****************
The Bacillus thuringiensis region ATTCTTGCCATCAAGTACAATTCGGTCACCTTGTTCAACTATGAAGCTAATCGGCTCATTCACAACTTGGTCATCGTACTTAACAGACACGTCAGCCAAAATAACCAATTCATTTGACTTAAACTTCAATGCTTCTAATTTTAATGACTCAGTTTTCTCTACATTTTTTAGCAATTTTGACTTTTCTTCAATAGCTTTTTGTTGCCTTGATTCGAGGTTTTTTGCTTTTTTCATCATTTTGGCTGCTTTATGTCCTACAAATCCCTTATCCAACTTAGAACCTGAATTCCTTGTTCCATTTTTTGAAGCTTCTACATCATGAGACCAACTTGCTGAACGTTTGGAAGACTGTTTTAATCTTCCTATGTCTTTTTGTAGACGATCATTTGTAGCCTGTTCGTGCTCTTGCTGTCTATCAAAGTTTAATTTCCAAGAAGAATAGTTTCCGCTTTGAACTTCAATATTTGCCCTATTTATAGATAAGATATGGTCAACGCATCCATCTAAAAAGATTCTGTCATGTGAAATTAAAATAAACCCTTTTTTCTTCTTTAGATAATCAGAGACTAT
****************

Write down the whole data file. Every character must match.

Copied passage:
The Bacillus thuringiensis region ATTCTTGCCATCAAGTACAATTCGGTCACCTTGTTCAACTATGAAGCTAATCGGCTCATTCACAACTTGGTCATCGTACTTAACAGACACGTCAGCCAAAATAACCAATTCATTTGACTTAAACTTCAATGCTTCTAATTTTAATGACTCAGTTTTCTCTACATTTTTTAGCAATTTTGACTTTTCTTCAATAGCTTTTTGTTGCCTTGATTCGAGGTTTTTTGCTTTTTTCATCATTTTGGCTGCTTTATGTCCTACAAATCCCTTATCCAACTTAGAACCTGAATTCCTTGTTCCATTTTTTGAAGCTTCTACATCATGAGACCAACTTGCTGAACGTTTGGAAGACTGTTTTAATCTTCCTATGTCTTTTTGTAGACGATCATTTGTAGCCTGTTCGTGCTCTTGCTGTCTATCAAAGTTTAATTTCCAAGAAGAATAGTTTCCGCTTTGAACTTCAATATTTGCCCTATTTATAGATAAGATATGGTCAACGCATCCATCTAAAAAGATTCTGTCATGTGAAATTAAAATAAACCCTTTTTTCTTCTTTAGATAATCAGAGACTAT